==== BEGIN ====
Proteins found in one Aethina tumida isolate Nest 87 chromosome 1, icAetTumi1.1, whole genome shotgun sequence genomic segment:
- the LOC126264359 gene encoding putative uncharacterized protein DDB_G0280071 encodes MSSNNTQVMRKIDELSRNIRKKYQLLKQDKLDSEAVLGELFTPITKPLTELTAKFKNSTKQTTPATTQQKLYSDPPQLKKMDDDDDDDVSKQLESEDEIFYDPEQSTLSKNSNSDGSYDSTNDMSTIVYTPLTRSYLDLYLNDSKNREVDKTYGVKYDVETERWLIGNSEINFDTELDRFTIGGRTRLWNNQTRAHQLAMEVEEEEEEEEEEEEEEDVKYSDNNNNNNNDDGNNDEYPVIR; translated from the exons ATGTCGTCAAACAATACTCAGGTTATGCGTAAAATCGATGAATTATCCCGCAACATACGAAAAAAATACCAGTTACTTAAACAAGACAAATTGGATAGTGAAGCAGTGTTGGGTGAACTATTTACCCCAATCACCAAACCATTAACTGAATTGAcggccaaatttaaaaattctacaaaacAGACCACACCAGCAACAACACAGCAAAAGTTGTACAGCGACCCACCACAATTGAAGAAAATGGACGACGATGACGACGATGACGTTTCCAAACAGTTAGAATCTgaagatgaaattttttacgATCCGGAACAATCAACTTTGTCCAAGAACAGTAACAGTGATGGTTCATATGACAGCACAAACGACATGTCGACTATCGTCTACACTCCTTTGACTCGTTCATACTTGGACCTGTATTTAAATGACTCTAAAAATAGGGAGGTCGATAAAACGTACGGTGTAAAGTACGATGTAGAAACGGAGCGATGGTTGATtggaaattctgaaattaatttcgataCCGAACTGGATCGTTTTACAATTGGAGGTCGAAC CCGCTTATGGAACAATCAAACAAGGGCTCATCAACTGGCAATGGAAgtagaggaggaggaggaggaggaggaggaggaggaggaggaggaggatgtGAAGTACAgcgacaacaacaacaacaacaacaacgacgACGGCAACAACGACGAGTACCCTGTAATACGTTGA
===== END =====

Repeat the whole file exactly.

Proteins found in one Aethina tumida isolate Nest 87 chromosome 1, icAetTumi1.1, whole genome shotgun sequence genomic segment:
- the LOC126264359 gene encoding putative uncharacterized protein DDB_G0280071 encodes MSSNNTQVMRKIDELSRNIRKKYQLLKQDKLDSEAVLGELFTPITKPLTELTAKFKNSTKQTTPATTQQKLYSDPPQLKKMDDDDDDDVSKQLESEDEIFYDPEQSTLSKNSNSDGSYDSTNDMSTIVYTPLTRSYLDLYLNDSKNREVDKTYGVKYDVETERWLIGNSEINFDTELDRFTIGGRTRLWNNQTRAHQLAMEVEEEEEEEEEEEEEEDVKYSDNNNNNNNDDGNNDEYPVIR; translated from the exons ATGTCGTCAAACAATACTCAGGTTATGCGTAAAATCGATGAATTATCCCGCAACATACGAAAAAAATACCAGTTACTTAAACAAGACAAATTGGATAGTGAAGCAGTGTTGGGTGAACTATTTACCCCAATCACCAAACCATTAACTGAATTGAcggccaaatttaaaaattctacaaaacAGACCACACCAGCAACAACACAGCAAAAGTTGTACAGCGACCCACCACAATTGAAGAAAATGGACGACGATGACGACGATGACGTTTCCAAACAGTTAGAATCTgaagatgaaattttttacgATCCGGAACAATCAACTTTGTCCAAGAACAGTAACAGTGATGGTTCATATGACAGCACAAACGACATGTCGACTATCGTCTACACTCCTTTGACTCGTTCATACTTGGACCTGTATTTAAATGACTCTAAAAATAGGGAGGTCGATAAAACGTACGGTGTAAAGTACGATGTAGAAACGGAGCGATGGTTGATtggaaattctgaaattaatttcgataCCGAACTGGATCGTTTTACAATTGGAGGTCGAAC CCGCTTATGGAACAATCAAACAAGGGCTCATCAACTGGCAATGGAAgtagaggaggaggaggaggaggaggaggaggaggaggaggaggaggatgtGAAGTACAgcgacaacaacaacaacaacaacaacgacgACGGCAACAACGACGAGTACCCTGTAATACGTTGA